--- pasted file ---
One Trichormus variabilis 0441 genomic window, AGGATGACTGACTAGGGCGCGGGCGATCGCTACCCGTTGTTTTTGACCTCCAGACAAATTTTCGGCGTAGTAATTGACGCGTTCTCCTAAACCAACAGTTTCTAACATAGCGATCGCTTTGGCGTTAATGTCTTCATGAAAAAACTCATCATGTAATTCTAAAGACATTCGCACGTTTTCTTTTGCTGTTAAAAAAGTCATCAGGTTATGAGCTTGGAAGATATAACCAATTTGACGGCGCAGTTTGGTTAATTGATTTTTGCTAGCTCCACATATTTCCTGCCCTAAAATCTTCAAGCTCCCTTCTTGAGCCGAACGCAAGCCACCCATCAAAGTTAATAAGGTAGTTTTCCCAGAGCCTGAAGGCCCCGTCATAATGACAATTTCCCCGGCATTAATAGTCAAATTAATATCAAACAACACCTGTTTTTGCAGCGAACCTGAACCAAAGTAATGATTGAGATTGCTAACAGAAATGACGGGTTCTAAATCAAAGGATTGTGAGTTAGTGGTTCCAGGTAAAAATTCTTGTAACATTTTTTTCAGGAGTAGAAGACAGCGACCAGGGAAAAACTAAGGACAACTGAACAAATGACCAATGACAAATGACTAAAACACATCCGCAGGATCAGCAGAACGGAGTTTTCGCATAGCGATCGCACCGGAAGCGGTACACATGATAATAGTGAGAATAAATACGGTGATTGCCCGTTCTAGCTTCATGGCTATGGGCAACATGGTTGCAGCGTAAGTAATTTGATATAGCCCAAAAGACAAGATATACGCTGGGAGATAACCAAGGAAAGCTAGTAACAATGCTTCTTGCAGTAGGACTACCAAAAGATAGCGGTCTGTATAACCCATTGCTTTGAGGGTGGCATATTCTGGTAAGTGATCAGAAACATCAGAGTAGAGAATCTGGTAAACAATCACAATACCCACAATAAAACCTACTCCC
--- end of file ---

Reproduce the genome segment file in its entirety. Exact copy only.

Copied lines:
One Trichormus variabilis 0441 genomic window, AGGATGACTGACTAGGGCGCGGGCGATCGCTACCCGTTGTTTTTGACCTCCAGACAAATTTTCGGCGTAGTAATTGACGCGTTCTCCTAAACCAACAGTTTCTAACATAGCGATCGCTTTGGCGTTAATGTCTTCATGAAAAAACTCATCATGTAATTCTAAAGACATTCGCACGTTTTCTTTTGCTGTTAAAAAAGTCATCAGGTTATGAGCTTGGAAGATATAACCAATTTGACGGCGCAGTTTGGTTAATTGATTTTTGCTAGCTCCACATATTTCCTGCCCTAAAATCTTCAAGCTCCCTTCTTGAGCCGAACGCAAGCCACCCATCAAAGTTAATAAGGTAGTTTTCCCAGAGCCTGAAGGCCCCGTCATAATGACAATTTCCCCGGCATTAATAGTCAAATTAATATCAAACAACACCTGTTTTTGCAGCGAACCTGAACCAAAGTAATGATTGAGATTGCTAACAGAAATGACGGGTTCTAAATCAAAGGATTGTGAGTTAGTGGTTCCAGGTAAAAATTCTTGTAACATTTTTTTCAGGAGTAGAAGACAGCGACCAGGGAAAAACTAAGGACAACTGAACAAATGACCAATGACAAATGACTAAAACACATCCGCAGGATCAGCAGAACGGAGTTTTCGCATAGCGATCGCACCGGAAGCGGTACACATGATAATAGTGAGAATAAATACGGTGATTGCCCGTTCTAGCTTCATGGCTATGGGCAACATGGTTGCAGCGTAAGTAATTTGATATAGCCCAAAAGACAAGATATACGCTGGGAGATAACCAAGGAAAGCTAGTAACAATGCTTCTTGCAGTAGGACTACCAAAAGATAGCGGTCTGTATAACCCATTGCTTTGAGGGTGGCATATTCTGGTAAGTGATCAGAAACATCAGAGTAGAGAATCTGGTAAACAATCACAATACCCACAATAAAACCTACTCCC